Woodalls Open Roads Forum: General RVing Issues: YATFT (Yet Another Tire Failure Thread)
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 > YATFT (Yet Another Tire Failure Thread)

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Michael in MN

MN

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Posted: 03/30/13 06:25am Link  |  Print  |  Notify Moderator

I blew up one of my Chinese OEM tires:



The entire carcass separated at the shoulder. If anyone can point me to more information on that type of failure, I'd be thankful.

I'm estimating no more than 2000 miles were on that tire, and as far as I know, I didn't hit anything or otherwise damage the tire. I was traveling at about 50mph, the failed tire was in the passenger-side rear position. I doubt that I'm overloaded, as the trailer claims 3000lbs empty weight, the total tire capacity is 1360lbs x 4, and because it was below freezing, I had no water in the trailer and no unusually heavy items.

For better or worse, because the other tires had 5000 miles on them and because I was 500 miles from home, I decide to buy 4 new tires at the nearest tire dealer (Goodyear, Plate City MO, very friendly and helpful, but not cheap).

I guess I'll see if Marathons are any better.

Observations:

Goodyear thinks that it's OK to run ST tires up to 75mph under certain conditions:
Quote:

Many trailer manufactures establish the recommended tire inflation pressure based on the 65 mph (104 km/h) rated speed for ST tires. In these cases, the ST tires should be inflated 10 psi (69 kPa) higher than the trailer placard for speeds up to 75 mph (121 km/h) (wheel must be rated for this higher inflation pressure). If the trailer manufacturer’s placard specifically states that the cold inflation pressure is suitable for speeds above 65 mph (104 km/h), no additional inflation pressure adjustment is required.

(http://www.tirerack.com/images/tires/goodyear/Marathon_Special_Trailer_Applications.pdf)

Carlisle has a document with a set of recommendations and best practices

(www.carlisletransportationproducts.com/cms_files/original/Trailer_Tires__Tips_Best_Practices.pdf)

Among the recommendations:

* Use only ST tires on trailers, the differences in tire construction, cord diameter, tread depth, sidewall stiffness make non-ST tires unsuitable for trailers.
* The combined capacity of all of the tires should exceed the loaded trailer weight by 20 percent.
* If a tire fails on a tandem axle trailer, replace both tires on that side.
* Operation of a trailer tire that is 30 percent under-inflated can reduce tire lifespan by approximately 55%.
* 3 to 5 years is the average life expectancy of a trailer tire,
regardless of mileage. No more than 5 years under any circumstances.

And:
Quote:

The mileage expectation of radial trailer tire can be from 5,000 to 12,000 miles.

So I need to plan on $500 in tires every 5000 miles of towing.

And a last point from Carlisle:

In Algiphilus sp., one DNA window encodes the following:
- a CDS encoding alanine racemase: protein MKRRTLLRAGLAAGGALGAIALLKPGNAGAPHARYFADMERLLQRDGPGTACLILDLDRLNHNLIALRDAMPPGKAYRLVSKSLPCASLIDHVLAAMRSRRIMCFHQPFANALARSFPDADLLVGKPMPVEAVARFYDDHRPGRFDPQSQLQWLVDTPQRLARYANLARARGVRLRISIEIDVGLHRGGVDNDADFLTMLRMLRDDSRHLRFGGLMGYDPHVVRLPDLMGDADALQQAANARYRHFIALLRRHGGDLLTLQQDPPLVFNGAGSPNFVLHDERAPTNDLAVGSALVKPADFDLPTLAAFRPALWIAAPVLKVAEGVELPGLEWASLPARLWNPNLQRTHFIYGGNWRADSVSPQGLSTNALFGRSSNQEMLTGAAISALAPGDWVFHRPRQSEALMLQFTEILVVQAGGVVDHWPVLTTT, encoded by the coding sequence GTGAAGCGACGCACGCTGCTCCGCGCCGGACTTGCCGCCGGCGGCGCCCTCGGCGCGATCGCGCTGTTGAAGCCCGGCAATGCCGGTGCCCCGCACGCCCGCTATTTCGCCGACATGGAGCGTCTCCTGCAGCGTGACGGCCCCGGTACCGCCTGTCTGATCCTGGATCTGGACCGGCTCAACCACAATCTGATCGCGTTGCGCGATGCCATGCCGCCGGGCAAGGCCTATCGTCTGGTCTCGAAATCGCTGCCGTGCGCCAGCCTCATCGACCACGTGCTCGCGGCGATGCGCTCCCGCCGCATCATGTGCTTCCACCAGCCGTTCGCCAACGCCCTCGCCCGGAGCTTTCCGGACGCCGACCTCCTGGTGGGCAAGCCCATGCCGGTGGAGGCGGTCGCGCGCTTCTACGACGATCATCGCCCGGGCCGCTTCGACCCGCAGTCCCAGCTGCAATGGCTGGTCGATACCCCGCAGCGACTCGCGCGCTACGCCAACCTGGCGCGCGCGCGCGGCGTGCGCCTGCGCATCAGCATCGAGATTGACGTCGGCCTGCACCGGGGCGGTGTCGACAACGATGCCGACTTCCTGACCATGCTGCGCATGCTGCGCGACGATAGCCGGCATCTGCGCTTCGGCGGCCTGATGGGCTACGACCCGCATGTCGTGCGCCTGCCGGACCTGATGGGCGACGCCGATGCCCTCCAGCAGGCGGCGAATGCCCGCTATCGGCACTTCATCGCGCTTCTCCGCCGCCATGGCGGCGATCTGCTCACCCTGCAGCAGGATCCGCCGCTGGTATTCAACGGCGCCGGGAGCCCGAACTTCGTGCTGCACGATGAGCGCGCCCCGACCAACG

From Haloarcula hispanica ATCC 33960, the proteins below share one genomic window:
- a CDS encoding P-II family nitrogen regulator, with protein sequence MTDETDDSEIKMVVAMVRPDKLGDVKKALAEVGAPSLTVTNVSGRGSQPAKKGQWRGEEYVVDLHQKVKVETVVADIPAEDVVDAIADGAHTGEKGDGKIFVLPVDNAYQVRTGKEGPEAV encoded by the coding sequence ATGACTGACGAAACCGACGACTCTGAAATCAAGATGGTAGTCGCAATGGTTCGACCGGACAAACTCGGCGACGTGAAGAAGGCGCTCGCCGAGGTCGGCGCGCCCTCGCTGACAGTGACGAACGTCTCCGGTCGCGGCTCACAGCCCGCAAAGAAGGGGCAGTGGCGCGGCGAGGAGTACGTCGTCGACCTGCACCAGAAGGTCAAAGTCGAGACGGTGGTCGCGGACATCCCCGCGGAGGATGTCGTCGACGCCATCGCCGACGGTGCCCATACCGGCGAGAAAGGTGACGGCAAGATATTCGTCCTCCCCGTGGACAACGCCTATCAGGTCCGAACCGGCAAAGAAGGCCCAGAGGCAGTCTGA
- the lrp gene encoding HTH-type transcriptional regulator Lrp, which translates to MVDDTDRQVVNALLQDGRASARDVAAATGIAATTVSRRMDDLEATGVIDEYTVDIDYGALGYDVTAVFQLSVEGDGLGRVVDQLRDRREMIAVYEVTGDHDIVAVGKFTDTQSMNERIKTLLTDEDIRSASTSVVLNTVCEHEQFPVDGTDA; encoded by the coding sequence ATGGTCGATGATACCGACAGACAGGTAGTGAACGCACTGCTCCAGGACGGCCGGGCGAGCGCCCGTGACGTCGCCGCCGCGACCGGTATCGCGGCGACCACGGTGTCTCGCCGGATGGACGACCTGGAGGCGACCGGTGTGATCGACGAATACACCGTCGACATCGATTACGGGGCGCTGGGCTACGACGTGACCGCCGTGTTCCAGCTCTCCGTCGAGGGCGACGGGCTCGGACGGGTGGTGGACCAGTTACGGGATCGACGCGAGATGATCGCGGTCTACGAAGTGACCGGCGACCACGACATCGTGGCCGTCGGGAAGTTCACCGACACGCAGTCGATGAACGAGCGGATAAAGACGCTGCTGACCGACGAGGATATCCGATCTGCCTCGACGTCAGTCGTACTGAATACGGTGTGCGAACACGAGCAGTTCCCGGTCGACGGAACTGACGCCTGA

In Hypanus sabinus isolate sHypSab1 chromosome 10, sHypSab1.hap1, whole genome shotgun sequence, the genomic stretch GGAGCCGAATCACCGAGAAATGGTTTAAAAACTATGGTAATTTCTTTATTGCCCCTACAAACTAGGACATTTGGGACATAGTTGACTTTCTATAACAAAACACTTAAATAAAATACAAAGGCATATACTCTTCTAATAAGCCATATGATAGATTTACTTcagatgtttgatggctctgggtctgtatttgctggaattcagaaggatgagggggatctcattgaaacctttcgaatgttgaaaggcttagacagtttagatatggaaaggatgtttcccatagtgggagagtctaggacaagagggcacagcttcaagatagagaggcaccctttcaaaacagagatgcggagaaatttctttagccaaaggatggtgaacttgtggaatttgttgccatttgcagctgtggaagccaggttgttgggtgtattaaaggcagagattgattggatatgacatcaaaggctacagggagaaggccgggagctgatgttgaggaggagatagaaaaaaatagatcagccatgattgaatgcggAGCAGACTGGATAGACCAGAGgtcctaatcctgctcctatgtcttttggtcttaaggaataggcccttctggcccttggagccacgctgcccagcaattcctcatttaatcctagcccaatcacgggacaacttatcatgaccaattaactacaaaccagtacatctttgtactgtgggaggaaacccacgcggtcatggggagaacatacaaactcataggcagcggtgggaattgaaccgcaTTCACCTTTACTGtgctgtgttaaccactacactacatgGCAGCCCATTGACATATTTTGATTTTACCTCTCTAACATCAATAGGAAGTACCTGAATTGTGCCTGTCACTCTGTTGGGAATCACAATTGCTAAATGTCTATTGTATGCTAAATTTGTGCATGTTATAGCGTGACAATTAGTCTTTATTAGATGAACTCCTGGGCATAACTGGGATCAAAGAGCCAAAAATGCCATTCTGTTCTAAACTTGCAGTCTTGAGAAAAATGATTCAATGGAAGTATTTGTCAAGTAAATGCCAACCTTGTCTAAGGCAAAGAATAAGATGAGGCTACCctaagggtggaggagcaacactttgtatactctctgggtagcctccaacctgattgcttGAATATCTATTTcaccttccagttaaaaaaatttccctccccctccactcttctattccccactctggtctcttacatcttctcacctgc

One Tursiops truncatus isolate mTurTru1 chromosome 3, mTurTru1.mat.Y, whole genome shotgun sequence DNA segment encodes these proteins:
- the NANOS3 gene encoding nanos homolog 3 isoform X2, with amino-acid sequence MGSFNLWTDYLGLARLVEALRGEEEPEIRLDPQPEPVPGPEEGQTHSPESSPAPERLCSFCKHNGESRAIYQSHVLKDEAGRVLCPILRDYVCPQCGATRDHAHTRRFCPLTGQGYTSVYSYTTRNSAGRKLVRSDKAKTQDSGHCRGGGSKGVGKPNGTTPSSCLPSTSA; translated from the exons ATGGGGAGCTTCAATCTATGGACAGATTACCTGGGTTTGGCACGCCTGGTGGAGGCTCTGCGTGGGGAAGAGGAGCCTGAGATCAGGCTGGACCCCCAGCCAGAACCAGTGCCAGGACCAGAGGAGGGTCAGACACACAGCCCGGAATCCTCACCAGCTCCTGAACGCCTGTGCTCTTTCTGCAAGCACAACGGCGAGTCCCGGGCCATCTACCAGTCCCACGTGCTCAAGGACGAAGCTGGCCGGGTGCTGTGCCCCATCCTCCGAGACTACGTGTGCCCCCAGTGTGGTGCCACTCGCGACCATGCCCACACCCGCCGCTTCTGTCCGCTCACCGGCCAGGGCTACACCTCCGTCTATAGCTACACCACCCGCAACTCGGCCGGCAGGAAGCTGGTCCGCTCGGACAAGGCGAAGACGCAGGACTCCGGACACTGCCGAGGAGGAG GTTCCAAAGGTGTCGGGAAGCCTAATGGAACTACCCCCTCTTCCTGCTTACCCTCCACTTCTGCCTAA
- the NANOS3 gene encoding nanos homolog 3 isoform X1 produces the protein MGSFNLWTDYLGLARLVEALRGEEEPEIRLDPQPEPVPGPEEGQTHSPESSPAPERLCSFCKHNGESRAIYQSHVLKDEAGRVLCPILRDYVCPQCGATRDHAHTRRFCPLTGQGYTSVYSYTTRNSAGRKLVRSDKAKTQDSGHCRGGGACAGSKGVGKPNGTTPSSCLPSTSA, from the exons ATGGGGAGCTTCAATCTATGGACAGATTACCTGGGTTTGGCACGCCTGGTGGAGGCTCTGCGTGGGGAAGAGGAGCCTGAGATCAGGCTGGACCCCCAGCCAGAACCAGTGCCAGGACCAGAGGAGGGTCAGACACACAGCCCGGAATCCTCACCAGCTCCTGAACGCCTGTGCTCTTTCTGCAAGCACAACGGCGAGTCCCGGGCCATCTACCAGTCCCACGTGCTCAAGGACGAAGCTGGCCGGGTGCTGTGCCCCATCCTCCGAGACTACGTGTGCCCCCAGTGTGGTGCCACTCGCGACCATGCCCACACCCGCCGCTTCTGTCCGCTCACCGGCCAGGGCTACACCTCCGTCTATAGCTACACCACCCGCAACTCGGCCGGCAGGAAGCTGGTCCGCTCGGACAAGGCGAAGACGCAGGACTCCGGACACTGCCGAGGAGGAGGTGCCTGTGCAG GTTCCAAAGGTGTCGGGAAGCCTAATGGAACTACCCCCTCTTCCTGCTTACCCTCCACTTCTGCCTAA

Quote:

If you experience a series of successive blowouts, something is wrong with your setup, it is not a tire problem.


I'm not sure what steps to take to lessen the probability of future tire failures. Axel alignment? Stop going around sharp corners?


-----------------------------
LivinLite Camplite 16BHB
2011 Ford F150 EgoBoost

BillB800si

S.E. MICHIGAN

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Posted: 03/30/13 06:46am Link  |  Print  |  Notify Moderator

My take on many tire problems is that owners do not keep their tires up to proper inflation. A tire underinflated can heat up very fast and wear out a lot sooner.
Every stop I make while traveling I check the tires for excess heat. And yes I have Marathon's....

Happy trails,


Bill B. (Michigan)
2007 Dodge Ram 2500 MegaCab CTD
2014 Keystone Cougar High Country 321RES trailer

donn0128

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Posted: 03/30/13 08:21am Link  |  Print  |  Notify Moderator

BillB800si wrote:

My take on many tire problems is that owners do not keep their tires up to proper inflation. A tire underinflated can heat up very fast and wear out a lot sooner.
Every stop I make while traveling I check the tires for excess heat. And yes I have Marathon's....

Happy trails,


And yet every day thousands of vehicles are driving down the road with under inflated tires. I rarely see them blow out with this sort of force. The problem as many try to claim is not under inflation, but rather seriously bad tire construction.

To the OP. what size tires do you have? If they are 13/14/15 inch size, then your best choice is probably Maxxis. As they at least have a decent reputation on the forums. If your lucky to have 16 inch wheels pick a quality LT tire for your trailer.


Don,Lorri,Max (The Rescue Flat Coat Retriever?)
The Other Dallas


safn1949

Mankato,MN

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Posted: 03/30/13 08:49am Link  |  Print  |  Notify Moderator